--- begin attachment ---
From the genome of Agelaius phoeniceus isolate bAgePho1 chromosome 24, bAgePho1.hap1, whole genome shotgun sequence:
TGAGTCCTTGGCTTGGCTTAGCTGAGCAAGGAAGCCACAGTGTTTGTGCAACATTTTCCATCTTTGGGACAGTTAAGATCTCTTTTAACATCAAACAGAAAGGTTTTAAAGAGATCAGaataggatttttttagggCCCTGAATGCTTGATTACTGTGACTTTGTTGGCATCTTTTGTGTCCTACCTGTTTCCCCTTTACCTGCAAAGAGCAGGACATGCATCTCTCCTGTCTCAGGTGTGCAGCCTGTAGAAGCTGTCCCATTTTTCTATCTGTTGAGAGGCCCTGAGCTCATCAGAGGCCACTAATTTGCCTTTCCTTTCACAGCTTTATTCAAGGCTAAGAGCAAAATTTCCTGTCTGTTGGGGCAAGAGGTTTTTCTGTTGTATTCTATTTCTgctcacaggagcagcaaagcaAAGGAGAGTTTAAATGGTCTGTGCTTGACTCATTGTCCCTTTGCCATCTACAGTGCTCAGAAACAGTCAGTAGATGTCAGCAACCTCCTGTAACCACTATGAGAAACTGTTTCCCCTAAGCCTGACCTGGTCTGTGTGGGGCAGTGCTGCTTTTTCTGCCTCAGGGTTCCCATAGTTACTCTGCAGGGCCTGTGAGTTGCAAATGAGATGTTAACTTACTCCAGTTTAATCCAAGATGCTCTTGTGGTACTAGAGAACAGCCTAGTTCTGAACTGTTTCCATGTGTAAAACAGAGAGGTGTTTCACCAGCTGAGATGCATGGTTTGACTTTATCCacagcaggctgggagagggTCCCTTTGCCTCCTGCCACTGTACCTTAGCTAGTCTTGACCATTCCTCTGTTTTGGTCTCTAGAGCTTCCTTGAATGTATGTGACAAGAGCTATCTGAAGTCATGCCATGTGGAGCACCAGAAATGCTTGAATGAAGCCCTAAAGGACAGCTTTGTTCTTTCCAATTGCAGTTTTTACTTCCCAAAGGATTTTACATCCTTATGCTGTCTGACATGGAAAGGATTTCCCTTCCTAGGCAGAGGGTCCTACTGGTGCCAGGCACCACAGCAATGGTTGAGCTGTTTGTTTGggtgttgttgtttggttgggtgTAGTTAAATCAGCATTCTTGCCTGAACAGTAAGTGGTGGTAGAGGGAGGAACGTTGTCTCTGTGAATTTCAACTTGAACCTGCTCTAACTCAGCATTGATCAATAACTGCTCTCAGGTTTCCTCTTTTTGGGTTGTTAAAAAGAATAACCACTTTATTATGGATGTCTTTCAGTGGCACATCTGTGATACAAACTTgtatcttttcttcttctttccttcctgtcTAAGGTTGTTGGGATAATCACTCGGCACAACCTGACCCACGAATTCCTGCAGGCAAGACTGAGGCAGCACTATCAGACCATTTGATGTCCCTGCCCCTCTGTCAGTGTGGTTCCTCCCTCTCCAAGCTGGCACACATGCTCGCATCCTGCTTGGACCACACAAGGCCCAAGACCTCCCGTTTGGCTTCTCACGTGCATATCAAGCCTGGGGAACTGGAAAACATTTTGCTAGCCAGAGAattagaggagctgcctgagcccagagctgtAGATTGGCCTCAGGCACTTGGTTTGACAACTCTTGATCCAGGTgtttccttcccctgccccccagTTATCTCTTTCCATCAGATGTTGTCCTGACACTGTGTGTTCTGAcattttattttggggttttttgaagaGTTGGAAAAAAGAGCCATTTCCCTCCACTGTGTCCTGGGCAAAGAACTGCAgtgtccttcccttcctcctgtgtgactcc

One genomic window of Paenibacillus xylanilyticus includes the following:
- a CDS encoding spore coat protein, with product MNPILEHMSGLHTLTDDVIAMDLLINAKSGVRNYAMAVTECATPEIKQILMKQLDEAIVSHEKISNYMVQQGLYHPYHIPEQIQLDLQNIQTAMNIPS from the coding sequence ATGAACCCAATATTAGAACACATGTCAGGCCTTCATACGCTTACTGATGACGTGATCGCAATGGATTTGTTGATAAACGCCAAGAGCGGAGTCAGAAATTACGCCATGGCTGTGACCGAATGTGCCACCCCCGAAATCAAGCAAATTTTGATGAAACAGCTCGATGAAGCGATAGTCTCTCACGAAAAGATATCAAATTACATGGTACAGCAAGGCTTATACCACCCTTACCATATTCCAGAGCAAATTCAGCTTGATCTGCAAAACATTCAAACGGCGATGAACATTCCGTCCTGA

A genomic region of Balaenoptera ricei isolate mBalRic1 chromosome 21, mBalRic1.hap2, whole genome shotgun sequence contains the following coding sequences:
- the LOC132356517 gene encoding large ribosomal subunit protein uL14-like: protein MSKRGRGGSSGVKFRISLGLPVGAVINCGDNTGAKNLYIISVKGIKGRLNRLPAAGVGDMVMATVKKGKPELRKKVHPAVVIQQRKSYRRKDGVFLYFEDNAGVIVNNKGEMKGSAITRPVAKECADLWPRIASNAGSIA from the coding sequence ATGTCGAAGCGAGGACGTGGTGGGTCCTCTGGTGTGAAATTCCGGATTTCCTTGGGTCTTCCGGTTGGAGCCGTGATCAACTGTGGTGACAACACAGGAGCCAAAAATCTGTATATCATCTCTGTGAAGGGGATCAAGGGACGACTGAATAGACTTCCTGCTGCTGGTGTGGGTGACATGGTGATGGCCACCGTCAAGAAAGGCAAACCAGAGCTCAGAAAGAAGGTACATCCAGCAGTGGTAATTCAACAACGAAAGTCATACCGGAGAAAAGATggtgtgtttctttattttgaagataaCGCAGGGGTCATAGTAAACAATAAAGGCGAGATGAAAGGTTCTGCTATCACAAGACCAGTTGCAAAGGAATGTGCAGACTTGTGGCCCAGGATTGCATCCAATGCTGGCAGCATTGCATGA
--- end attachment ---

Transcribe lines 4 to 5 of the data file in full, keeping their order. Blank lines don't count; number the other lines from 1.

- a CDS encoding spore coat protein, with product MNPILEHMSGLHTLTDDVIAMDLLINAKSGVRNYAMAVTECATPEIKQILMKQLDEAIVSHEKISNYMVQQGLYHPYHIPEQIQLDLQNIQTAMNIPS from the coding sequence ATGAACCCAATATTAGAACACATGTCAGGCCTTCATACGCTTACTGATGACGTGATCGCAATGGATTTGTTGATAAACGCCAAGAGCGGAGTCAGAAATTACGCCATGGCTGTGACCGAATGTGCCACCCCCGAAATCAAGCAAATTTTGATGAAACAGCTCGATGAAGCGATAGTCTCTCACGAAAAGATATCAAATTACATGGTACAGCAAGGCTTATACCACCCTTACCATATTCCAGAGCAAATTCAGCTTGATCTGCAAAACATTCAAACGGCGATGAACATTCCGTCCTGA

A genomic region of Balaenoptera ricei isolate mBalRic1 chromosome 21, mBalRic1.hap2, whole genome shotgun sequence contains the following coding sequences: